This one hurts.
This was the Yankees responding. This was their season-turning moment, a nearly exact replica of Game 1 of the 2010 ALCS. This was clutch hitting, hitting with two outs, hitting with runners in scoring position and two outs. This was a chance to beat back a pursuer who had calmly, methodically ground down a 10-game Yankee lead to nothing in six awful weeks. This was the win that turned back the tide. For about five minutes.
Tasked with backing up the Yanks’ five-run outburst in the eighth inning yesterday, the bullpen… there is no transitive verb to describe what the bullpen did. David Robertson and Boone Logan faced four batters, got no outs, allowed three home runs and turned a 6-6 classic-comeback-in-the-making into a nightmarish 10-6 loss that will be hard to shake off. The fourth pitch of the inning was a titanic home run to left field by Adam Jones on a flat, middle-of-the-zone fastball by Robertson, who has been abysmal down the stretch and bears little if any resemblance to the lights-out setup man of 2011. Two batters later, Mark Reynolds lofted a two-run shot to effectively put the nail in the Yankees’ coffin, and Russell Martin fell to his knees. The image may not prove to be the symbolic moment of the Megacollapse of 2012, but if it is such a moment, it’s a damn good one.
The Bombers dug deep, deeper than they have all season, to come back in this game. David Phelps, charged with protecting a one-game division lead, in September, in front of a rabid, hostile crowd in Baltimore, was predictably inept, allowing four runs in the first inning, three on a home run by Matt Wieters (who? I know). You knew it would be a bad night when Phelps balked four batters into the game — it was basically a neon sign flashing “I’M TERRIFIED OUT HERE”. Phelps’ next two pitches: Jones single, Wieters home run.
Phelps lasted four innings and allowed five runs, while Orioles starter Jason Hammel limited the Yanks to one run in five innings. The game moved decisively to the top of the eighth, and the Yankees quickly had two outs and one on. The Orioles were moving forward and the Yankees were sliding back, a sick refrain from the last two months. Only this time, it was head-to-head and the Yankees were rolling over.
And then it came all at once. With Nick Swisher on first, A-Rod laced a double into left center field to make it 6-2. A walk to Eric Chavez brought Buck Showalter to the mound, and in came setup man Pedro Strop. Curtis Granderson singled to center; 6-3. The runners moved up on a passed ball, and Strop lost Martin on a 3-2 count. Now fatally rattled, Strop walked Chris Dickerson on fourth pitches; 6-4. And with the tying run on second and two outs, Ichiro came through.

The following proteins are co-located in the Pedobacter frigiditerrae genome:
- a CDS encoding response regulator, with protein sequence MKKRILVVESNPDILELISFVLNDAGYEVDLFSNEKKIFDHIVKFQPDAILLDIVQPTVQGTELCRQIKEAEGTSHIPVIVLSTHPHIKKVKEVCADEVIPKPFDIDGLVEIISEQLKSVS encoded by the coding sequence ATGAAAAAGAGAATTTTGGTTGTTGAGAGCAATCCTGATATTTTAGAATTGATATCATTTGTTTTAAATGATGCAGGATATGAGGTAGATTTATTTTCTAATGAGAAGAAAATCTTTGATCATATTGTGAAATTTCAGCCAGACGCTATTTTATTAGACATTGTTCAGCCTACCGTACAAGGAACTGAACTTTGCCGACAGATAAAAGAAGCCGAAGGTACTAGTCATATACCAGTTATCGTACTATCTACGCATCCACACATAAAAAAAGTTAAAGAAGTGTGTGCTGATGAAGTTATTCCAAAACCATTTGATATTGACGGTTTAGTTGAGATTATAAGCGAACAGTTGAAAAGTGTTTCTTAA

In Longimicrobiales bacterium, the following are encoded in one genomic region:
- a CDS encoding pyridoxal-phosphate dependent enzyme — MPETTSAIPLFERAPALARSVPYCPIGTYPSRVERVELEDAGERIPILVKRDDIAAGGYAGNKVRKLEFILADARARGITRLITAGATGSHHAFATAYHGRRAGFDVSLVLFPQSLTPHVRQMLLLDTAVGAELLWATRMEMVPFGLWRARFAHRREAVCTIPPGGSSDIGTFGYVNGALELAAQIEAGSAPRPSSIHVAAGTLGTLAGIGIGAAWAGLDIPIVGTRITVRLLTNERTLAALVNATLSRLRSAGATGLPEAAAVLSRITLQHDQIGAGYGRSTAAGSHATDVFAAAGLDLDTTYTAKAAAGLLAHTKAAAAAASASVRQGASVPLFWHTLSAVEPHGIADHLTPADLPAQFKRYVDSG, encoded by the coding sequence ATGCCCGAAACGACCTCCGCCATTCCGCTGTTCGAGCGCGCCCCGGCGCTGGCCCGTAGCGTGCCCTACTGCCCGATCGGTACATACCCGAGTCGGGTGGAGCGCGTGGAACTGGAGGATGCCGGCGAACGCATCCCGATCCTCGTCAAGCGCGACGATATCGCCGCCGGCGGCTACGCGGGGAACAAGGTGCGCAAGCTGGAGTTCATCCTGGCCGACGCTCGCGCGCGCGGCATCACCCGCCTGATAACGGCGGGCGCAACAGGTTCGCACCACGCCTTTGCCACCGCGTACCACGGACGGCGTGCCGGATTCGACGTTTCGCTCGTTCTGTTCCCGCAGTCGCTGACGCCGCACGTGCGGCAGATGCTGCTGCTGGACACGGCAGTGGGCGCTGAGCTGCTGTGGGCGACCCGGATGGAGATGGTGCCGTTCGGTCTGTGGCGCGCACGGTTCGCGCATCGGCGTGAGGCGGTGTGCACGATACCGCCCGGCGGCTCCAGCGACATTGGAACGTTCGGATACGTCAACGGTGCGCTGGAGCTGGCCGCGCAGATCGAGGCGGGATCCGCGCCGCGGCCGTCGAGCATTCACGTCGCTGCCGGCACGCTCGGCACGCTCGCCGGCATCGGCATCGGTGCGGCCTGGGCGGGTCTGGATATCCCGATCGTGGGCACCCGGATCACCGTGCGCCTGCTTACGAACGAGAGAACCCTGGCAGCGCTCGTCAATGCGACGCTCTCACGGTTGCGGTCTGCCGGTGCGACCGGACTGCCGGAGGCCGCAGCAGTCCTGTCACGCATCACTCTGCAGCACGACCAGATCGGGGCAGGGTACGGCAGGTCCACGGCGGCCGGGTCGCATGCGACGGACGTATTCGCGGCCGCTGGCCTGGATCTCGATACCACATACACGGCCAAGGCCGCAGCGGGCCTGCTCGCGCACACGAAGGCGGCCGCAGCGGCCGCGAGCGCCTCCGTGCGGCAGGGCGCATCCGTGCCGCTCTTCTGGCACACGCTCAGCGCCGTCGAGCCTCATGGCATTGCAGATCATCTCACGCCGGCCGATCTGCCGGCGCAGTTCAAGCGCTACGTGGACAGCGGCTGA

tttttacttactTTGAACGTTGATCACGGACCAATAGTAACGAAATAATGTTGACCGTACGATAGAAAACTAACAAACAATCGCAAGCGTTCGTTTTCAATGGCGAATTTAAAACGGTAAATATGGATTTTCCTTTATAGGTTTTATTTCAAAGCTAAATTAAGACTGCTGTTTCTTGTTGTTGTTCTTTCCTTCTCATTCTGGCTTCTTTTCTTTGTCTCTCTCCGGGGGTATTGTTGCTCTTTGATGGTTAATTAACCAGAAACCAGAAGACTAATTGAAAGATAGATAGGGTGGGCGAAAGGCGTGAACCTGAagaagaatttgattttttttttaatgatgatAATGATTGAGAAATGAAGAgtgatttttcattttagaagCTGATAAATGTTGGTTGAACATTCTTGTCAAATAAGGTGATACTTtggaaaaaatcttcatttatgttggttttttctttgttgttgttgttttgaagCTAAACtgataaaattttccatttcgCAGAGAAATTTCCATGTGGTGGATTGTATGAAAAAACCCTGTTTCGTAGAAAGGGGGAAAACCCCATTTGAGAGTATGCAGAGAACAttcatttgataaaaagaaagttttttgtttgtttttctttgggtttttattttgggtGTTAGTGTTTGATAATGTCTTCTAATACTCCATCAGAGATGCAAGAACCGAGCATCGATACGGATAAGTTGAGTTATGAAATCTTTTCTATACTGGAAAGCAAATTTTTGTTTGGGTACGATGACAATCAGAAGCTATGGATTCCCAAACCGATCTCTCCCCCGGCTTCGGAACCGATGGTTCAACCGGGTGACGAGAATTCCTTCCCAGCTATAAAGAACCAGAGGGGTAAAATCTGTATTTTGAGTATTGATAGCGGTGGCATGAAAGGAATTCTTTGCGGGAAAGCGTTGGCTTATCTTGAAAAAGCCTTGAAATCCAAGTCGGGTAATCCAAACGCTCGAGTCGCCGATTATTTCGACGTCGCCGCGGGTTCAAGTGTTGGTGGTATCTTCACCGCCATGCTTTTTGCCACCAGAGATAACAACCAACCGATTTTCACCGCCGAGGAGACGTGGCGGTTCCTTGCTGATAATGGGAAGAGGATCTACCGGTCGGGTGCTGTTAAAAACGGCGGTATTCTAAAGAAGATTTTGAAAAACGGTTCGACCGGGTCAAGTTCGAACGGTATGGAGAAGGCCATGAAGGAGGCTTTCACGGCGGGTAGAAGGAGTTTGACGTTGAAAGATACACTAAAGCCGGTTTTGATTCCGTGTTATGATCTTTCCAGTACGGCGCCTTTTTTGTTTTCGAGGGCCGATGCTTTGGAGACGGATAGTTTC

Tie game, and the crowd was silent. At this point, the Orioles were ready to be cooked. But Showalter brought in Darren O’Day, who got Derek Jeter to pop out to end the inning. With the heart of the Yankee lineup set to bat in the ninth, Robertson had a single task: Don’t allow a run. But he did, and then two more, and then Boone Logan came on and gave up a home run on his first pitch to Chris Davis, and that was it.
Robertson, untouchable virtually all summer, has now failed in his two out of his last three outings — he also allowed the losing run in the Yanks’ 4-3 loss to the Rays on Monday. The Yankees continue to lose close games, and down the stretch close games will be the difference between a relieved playoff participant and the biggest regular-season choke in team history. The Orioles? They’re piling up hard-fought, close wins. The Yankees and Orioles have the same record, but by the most effective long-term predictor of winning percentage — run differential — the Yanks should be miles ahead.
YANKEES: 654 runs scored, 573 runs allowed (+81)
ORIOLES: 595 RS, 612 RA (-17)
The Yankees are +98 in run differential, +/-0 in won-loss record. That big a disparity suggests a hearty amount of luck, clutch performances late in games by Oriole hitting and pitching, and a malaise in the Bronx. Injuries, age, and an over-reliance on the longball have taken their toll on the Yankees. Like the 1978 Red Sox, they have not collapsed so much as run out of gas in the 23rd mile of a marathon and fallen victim to a finishing kick. They have no Mariano Rivera at the end of games, no Brett Gardner to steal bases and turn over the lineup, no Michael Pineda to provide depth to the rotation. C.C. Sabathia, Andy Pettitte, A-Rod and Mark Teixeira have all spent significant time on the DL. And the Yankees as a team have been somewhere between mediocre and poor since the All-Star Break, a failure that rest squarely on the shoulders of the players (particularly Robinson Cano, more on him tomorrow) and manager Joe Girardi. Only Derek Jeter has been thriving recently, and his remarkable summer alone has not been enough.
The Yankees made a valiant effort tonight. But as Herman Edwards once said: “You PLAY, to WIN, the GAME.” The Bombers have not won two games in a row since August 15. They play three more times in Baltimore this weekend and really, really need to win at least two. 25 games to go everyone. Hit the reset button.